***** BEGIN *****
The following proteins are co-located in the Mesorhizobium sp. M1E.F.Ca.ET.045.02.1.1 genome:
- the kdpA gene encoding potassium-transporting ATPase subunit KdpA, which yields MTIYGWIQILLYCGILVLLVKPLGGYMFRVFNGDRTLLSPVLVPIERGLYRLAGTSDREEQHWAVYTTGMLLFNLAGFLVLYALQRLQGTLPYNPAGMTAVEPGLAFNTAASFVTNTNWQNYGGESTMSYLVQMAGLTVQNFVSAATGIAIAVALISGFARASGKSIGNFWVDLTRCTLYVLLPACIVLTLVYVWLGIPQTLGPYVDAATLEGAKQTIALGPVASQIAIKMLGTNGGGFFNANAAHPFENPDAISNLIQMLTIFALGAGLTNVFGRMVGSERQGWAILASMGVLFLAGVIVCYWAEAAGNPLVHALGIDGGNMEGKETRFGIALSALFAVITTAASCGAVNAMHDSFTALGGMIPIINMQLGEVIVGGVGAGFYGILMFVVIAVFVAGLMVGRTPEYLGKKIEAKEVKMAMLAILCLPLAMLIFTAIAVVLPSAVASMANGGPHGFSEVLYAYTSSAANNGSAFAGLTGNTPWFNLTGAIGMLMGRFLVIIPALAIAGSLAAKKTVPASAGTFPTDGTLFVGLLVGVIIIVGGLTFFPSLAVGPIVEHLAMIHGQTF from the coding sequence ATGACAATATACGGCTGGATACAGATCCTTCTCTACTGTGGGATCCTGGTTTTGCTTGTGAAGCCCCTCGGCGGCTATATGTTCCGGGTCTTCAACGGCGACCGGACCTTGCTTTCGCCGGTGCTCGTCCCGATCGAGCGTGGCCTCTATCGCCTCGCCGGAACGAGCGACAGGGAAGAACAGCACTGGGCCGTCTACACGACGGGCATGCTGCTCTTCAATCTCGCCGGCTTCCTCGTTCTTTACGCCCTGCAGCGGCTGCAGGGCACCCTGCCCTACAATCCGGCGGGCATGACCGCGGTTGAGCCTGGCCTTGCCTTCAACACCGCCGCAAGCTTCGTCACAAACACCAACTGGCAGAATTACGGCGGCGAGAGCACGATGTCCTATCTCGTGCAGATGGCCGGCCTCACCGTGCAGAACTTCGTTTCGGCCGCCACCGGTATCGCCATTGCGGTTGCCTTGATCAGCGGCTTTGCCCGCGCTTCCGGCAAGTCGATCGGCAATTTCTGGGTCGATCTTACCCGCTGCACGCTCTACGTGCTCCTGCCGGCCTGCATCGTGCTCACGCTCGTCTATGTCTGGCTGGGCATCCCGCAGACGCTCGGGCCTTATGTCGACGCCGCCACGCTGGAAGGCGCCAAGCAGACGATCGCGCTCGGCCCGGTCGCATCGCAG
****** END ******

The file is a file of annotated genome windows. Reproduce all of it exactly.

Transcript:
The following proteins are co-located in the Mesorhizobium sp. M1E.F.Ca.ET.045.02.1.1 genome:
- the kdpA gene encoding potassium-transporting ATPase subunit KdpA, which yields MTIYGWIQILLYCGILVLLVKPLGGYMFRVFNGDRTLLSPVLVPIERGLYRLAGTSDREEQHWAVYTTGMLLFNLAGFLVLYALQRLQGTLPYNPAGMTAVEPGLAFNTAASFVTNTNWQNYGGESTMSYLVQMAGLTVQNFVSAATGIAIAVALISGFARASGKSIGNFWVDLTRCTLYVLLPACIVLTLVYVWLGIPQTLGPYVDAATLEGAKQTIALGPVASQIAIKMLGTNGGGFFNANAAHPFENPDAISNLIQMLTIFALGAGLTNVFGRMVGSERQGWAILASMGVLFLAGVIVCYWAEAAGNPLVHALGIDGGNMEGKETRFGIALSALFAVITTAASCGAVNAMHDSFTALGGMIPIINMQLGEVIVGGVGAGFYGILMFVVIAVFVAGLMVGRTPEYLGKKIEAKEVKMAMLAILCLPLAMLIFTAIAVVLPSAVASMANGGPHGFSEVLYAYTSSAANNGSAFAGLTGNTPWFNLTGAIGMLMGRFLVIIPALAIAGSLAAKKTVPASAGTFPTDGTLFVGLLVGVIIIVGGLTFFPSLAVGPIVEHLAMIHGQTF from the coding sequence ATGACAATATACGGCTGGATACAGATCCTTCTCTACTGTGGGATCCTGGTTTTGCTTGTGAAGCCCCTCGGCGGCTATATGTTCCGGGTCTTCAACGGCGACCGGACCTTGCTTTCGCCGGTGCTCGTCCCGATCGAGCGTGGCCTCTATCGCCTCGCCGGAACGAGCGACAGGGAAGAACAGCACTGGGCCGTCTACACGACGGGCATGCTGCTCTTCAATCTCGCCGGCTTCCTCGTTCTTTACGCCCTGCAGCGGCTGCAGGGCACCCTGCCCTACAATCCGGCGGGCATGACCGCGGTTGAGCCTGGCCTTGCCTTCAACACCGCCGCAAGCTTCGTCACAAACACCAACTGGCAGAATTACGGCGGCGAGAGCACGATGTCCTATCTCGTGCAGATGGCCGGCCTCACCGTGCAGAACTTCGTTTCGGCCGCCACCGGTATCGCCATTGCGGTTGCCTTGATCAGCGGCTTTGCCCGCGCTTCCGGCAAGTCGATCGGCAATTTCTGGGTCGATCTTACCCGCTGCACGCTCTACGTGCTCCTGCCGGCCTGCATCGTGCTCACGCTCGTCTATGTCTGGCTGGGCATCCCGCAGACGCTCGGGCCTTATGTCGACGCCGCCACGCTGGAAGGCGCCAAGCAGACGATCGCGCTCGGCCCGGTCGCATCGCAG